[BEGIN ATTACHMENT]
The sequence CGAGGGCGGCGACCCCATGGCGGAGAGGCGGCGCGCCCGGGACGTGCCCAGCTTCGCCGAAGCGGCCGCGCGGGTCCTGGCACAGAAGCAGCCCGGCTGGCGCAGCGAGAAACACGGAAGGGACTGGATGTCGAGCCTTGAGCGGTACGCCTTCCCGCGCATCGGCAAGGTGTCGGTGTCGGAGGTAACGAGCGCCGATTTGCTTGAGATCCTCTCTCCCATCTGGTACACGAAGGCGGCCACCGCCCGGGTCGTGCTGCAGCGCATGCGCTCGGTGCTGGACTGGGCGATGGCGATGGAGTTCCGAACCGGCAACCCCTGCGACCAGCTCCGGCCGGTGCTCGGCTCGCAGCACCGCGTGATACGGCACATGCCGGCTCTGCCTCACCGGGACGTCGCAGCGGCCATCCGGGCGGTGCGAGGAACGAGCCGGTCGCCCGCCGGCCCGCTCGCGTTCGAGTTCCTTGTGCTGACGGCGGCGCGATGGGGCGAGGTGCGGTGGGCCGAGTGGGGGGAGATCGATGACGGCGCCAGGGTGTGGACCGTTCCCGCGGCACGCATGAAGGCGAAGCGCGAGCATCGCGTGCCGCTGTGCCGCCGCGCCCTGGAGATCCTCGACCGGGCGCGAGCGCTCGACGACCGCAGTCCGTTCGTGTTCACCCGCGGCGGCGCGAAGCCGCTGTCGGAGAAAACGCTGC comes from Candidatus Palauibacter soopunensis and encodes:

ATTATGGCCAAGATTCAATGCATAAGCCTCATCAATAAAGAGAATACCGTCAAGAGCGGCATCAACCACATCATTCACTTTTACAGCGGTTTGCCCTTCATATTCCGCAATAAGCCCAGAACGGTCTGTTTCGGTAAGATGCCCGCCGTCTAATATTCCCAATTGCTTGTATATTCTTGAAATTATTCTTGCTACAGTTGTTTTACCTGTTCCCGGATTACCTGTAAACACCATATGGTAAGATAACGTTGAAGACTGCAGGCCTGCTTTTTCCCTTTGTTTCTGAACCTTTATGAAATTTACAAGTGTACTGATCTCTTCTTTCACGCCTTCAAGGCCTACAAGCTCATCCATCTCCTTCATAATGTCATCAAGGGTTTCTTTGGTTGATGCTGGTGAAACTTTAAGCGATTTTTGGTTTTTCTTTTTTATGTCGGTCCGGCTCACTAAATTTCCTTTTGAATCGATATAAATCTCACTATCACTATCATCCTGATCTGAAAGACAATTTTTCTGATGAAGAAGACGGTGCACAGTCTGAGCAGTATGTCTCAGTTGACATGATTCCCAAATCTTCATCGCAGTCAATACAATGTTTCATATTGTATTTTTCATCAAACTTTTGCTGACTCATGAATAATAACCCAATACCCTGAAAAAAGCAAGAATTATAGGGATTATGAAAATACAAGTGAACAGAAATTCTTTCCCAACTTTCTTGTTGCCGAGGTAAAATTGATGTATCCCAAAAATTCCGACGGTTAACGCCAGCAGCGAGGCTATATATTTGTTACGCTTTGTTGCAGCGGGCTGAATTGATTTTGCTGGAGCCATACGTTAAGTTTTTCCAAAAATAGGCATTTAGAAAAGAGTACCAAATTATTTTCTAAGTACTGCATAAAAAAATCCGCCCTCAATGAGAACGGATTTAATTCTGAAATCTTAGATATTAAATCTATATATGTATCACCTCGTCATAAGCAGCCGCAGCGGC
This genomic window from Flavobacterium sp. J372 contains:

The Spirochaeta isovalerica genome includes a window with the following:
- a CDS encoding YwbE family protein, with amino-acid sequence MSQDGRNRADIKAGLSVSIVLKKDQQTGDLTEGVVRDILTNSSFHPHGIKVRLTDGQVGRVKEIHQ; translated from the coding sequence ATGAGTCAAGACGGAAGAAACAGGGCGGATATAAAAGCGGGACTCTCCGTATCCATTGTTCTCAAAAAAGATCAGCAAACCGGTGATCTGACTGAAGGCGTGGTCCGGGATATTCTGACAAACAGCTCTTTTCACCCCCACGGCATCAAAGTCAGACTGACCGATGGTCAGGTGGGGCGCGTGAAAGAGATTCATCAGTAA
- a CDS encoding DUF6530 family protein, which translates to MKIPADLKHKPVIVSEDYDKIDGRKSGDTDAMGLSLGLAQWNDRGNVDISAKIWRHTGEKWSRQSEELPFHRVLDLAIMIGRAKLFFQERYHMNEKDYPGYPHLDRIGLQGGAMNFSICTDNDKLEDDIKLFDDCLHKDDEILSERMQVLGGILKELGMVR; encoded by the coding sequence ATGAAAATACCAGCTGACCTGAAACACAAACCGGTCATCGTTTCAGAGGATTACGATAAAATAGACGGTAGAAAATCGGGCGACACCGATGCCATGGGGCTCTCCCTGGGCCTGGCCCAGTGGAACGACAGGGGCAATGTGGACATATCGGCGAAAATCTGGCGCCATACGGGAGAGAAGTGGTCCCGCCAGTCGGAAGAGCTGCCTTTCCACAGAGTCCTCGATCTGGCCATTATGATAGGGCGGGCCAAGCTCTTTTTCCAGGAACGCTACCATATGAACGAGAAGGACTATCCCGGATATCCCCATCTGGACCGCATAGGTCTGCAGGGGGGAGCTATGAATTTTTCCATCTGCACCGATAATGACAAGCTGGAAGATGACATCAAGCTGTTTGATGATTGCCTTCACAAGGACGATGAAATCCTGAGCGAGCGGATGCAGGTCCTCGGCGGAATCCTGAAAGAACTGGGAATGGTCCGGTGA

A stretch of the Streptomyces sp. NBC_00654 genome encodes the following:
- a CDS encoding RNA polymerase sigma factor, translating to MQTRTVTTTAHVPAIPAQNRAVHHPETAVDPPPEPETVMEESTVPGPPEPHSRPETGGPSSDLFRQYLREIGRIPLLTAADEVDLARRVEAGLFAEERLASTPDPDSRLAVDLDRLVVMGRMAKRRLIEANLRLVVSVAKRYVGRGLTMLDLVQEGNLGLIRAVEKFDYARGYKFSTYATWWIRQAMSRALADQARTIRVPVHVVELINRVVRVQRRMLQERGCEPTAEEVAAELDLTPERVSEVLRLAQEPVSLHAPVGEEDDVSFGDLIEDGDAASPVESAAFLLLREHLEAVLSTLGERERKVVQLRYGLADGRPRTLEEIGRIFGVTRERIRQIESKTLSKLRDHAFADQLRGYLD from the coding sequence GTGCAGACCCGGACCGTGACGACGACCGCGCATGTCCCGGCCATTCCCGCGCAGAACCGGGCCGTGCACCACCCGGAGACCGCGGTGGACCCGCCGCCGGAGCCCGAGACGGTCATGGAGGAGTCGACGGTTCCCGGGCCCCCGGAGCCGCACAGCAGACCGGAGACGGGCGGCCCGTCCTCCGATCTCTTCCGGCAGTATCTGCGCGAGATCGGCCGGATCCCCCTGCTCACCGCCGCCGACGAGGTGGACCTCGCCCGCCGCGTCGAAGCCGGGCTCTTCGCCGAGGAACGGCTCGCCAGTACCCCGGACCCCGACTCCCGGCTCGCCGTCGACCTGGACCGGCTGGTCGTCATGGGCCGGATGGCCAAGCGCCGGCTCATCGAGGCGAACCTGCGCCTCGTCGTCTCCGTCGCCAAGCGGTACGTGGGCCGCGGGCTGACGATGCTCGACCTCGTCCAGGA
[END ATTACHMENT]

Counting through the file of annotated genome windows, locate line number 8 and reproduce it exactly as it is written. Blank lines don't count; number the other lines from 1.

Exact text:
- a CDS encoding RNA polymerase sigma factor, translating to MQTRTVTTTAHVPAIPAQNRAVHHPETAVDPPPEPETVMEESTVPGPPEPHSRPETGGPSSDLFRQYLREIGRIPLLTAADEVDLARRVEAGLFAEERLASTPDPDSRLAVDLDRLVVMGRMAKRRLIEANLRLVVSVAKRYVGRGLTMLDLVQEGNLGLIRAVEKFDYARGYKFSTYATWWIRQAMSRALADQARTIRVPVHVVELINRVVRVQRRMLQERGCEPTAEEVAAELDLTPERVSEVLRLAQEPVSLHAPVGEEDDVSFGDLIEDGDAASPVESAAFLLLREHLEAVLSTLGERERKVVQLRYGLADGRPRTLEEIGRIFGVTRERIRQIESKTLSKLRDHAFADQLRGYLD from the coding sequence GTGCAGACCCGGACCGTGACGACGACCGCGCATGTCCCGGCCATTCCCGCGCAGAACCGGGCCGTGCACCACCCGGAGACCGCGGTGGACCCGCCGCCGGAGCCCGAGACGGTCATGGAGGAGTCGACGGTTCCCGGGCCCCCGGAGCCGCACAGCAGACCGGAGACGGGCGGCCCGTCCTCCGATCTCTTCCGGCAGTATCTGCGCGAGATCGGCCGGATCCCCCTGCTCACCGCCGCCGACGAGGTGGACCTCGCCCGCCGCGTCGAAGCCGGGCTCTTCGCCGAGGAACGGCTCGCCAGTACCCCGGACCCCGACTCCCGGCTCGCCGTCGACCTGGACCGGCTGGTCGTCATGGGCCGGATGGCCAAGCGCCGGCTCATCGAGGCGAACCTGCGCCTCGTCGTCTCCGTCGCCAAGCGGTACGTGGGCCGCGGGCTGACGATGCTCGACCTCGTCCAGGA